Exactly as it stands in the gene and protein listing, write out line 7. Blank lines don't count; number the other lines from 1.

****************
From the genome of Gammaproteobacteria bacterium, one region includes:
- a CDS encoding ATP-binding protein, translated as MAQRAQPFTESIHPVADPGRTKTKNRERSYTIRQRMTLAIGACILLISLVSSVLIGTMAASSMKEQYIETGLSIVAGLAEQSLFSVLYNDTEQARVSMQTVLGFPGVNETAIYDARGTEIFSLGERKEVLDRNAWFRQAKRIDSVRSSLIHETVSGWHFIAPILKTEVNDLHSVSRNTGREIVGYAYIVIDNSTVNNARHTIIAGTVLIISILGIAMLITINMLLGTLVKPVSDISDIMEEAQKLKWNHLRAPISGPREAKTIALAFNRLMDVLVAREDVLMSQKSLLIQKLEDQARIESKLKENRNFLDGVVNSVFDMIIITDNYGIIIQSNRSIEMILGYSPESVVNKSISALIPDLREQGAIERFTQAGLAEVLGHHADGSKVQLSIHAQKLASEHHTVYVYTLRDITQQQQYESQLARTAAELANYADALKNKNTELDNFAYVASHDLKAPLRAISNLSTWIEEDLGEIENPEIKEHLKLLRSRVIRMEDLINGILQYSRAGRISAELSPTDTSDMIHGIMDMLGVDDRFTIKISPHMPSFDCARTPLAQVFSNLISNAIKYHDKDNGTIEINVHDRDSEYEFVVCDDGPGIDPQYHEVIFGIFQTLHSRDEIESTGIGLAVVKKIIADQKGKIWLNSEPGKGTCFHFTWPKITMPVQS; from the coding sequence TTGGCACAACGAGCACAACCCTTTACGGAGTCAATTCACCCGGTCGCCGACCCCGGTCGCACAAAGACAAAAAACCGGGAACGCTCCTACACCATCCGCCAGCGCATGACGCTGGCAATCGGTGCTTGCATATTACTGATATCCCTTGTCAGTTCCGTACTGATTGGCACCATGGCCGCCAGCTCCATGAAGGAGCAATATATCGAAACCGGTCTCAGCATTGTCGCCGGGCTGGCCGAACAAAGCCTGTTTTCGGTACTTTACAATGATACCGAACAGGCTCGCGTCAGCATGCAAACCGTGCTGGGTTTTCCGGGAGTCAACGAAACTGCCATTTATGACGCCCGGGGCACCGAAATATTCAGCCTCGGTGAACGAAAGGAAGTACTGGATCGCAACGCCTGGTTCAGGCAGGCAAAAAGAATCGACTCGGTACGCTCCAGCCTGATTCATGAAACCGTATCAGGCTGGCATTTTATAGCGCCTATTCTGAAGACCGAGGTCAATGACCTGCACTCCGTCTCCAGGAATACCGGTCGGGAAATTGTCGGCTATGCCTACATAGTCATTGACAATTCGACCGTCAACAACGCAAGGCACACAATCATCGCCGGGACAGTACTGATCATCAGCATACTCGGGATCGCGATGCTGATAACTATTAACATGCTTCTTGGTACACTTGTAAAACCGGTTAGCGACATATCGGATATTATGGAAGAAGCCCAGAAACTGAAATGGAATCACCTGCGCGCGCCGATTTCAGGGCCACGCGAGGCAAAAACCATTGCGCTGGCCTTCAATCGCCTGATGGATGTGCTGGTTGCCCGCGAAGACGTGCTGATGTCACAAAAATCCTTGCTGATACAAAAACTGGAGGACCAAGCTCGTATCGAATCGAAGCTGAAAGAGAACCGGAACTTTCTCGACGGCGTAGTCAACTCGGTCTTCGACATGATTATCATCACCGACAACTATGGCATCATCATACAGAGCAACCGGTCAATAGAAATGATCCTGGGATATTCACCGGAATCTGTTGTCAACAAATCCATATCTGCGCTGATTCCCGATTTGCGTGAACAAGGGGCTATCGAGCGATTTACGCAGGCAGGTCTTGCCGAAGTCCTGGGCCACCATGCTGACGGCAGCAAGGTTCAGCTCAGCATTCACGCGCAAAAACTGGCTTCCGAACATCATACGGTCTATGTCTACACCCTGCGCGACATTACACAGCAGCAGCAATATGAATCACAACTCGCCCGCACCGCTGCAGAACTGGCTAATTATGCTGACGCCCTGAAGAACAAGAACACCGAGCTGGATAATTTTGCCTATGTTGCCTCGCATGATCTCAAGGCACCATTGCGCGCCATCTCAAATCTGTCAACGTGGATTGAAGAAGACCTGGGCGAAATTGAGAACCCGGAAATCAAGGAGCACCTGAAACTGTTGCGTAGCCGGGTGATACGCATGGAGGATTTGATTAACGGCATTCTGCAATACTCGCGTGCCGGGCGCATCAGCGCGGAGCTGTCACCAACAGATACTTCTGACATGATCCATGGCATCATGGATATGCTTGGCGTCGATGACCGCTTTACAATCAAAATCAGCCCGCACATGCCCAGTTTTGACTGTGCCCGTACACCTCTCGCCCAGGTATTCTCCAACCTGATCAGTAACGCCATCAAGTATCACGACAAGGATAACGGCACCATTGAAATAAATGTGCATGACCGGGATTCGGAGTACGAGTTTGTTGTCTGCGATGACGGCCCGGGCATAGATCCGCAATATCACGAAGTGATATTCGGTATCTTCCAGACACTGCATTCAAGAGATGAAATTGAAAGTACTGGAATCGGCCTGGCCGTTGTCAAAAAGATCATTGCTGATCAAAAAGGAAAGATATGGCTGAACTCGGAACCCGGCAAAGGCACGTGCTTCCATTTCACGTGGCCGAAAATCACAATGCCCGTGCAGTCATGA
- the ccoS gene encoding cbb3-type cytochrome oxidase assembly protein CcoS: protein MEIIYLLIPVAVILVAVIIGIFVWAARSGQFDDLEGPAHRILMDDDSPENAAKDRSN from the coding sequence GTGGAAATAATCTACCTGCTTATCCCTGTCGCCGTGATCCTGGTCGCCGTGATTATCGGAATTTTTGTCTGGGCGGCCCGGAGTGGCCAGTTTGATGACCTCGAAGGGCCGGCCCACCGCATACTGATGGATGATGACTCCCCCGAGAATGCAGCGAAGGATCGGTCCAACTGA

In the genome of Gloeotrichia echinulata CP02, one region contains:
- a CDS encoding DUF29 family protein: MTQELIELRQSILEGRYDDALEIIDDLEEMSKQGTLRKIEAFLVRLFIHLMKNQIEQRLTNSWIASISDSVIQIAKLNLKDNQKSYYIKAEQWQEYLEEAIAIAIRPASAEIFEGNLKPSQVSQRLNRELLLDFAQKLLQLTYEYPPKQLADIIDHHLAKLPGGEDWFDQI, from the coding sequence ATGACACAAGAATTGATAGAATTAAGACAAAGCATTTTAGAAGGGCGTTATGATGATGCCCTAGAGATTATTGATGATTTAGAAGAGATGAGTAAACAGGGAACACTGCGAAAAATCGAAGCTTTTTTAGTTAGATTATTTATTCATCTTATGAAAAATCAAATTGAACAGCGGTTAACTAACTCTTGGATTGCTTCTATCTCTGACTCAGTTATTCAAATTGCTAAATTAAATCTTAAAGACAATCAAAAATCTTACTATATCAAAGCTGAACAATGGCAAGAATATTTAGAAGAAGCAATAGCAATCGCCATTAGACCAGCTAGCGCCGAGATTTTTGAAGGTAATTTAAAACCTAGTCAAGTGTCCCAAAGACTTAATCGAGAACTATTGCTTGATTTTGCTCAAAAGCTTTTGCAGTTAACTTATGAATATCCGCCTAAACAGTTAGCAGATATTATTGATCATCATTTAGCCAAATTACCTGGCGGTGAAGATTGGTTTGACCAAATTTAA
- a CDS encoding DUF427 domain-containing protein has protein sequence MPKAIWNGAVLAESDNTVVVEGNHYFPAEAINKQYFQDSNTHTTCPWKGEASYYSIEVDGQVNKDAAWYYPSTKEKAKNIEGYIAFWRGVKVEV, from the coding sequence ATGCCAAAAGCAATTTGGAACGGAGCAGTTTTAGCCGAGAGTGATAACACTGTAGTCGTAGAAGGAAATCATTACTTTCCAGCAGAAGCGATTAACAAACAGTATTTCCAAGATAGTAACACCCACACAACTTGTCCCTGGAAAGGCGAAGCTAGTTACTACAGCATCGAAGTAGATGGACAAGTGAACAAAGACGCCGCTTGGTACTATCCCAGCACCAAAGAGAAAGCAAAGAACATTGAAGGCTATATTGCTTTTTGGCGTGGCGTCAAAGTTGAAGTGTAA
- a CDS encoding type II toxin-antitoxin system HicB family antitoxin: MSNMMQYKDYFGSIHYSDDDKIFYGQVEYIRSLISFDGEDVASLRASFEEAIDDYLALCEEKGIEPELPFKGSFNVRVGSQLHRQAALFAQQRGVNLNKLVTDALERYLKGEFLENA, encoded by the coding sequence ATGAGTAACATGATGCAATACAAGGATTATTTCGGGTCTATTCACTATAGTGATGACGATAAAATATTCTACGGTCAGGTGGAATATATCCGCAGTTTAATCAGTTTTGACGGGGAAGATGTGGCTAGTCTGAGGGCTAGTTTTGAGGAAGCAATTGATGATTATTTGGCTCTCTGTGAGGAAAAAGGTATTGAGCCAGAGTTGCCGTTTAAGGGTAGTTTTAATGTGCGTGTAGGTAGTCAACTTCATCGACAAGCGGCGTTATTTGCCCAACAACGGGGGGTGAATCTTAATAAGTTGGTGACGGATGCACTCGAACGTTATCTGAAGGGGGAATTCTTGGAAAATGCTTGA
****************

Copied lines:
- a CDS encoding type II toxin-antitoxin system HicB family antitoxin: MSNMMQYKDYFGSIHYSDDDKIFYGQVEYIRSLISFDGEDVASLRASFEEAIDDYLALCEEKGIEPELPFKGSFNVRVGSQLHRQAALFAQQRGVNLNKLVTDALERYLKGEFLENA, encoded by the coding sequence ATGAGTAACATGATGCAATACAAGGATTATTTCGGGTCTATTCACTATAGTGATGACGATAAAATATTCTACGGTCAGGTGGAATATATCCGCAGTTTAATCAGTTTTGACGGGGAAGATGTGGCTAGTCTGAGGGCTAGTTTTGAGGAAGCAATTGATGATTATTTGGCTCTCTGTGAGGAAAAAGGTATTGAGCCAGAGTTGCCGTTTAAGGGTAGTTTTAATGTGCGTGTAGGTAGTCAACTTCATCGACAAGCGGCGTTATTTGCCCAACAACGGGGGGTGAATCTTAATAAGTTGGTGACGGATGCACTCGAACGTTATCTGAAGGGGGAATTCTTGGAAAATGCTTGA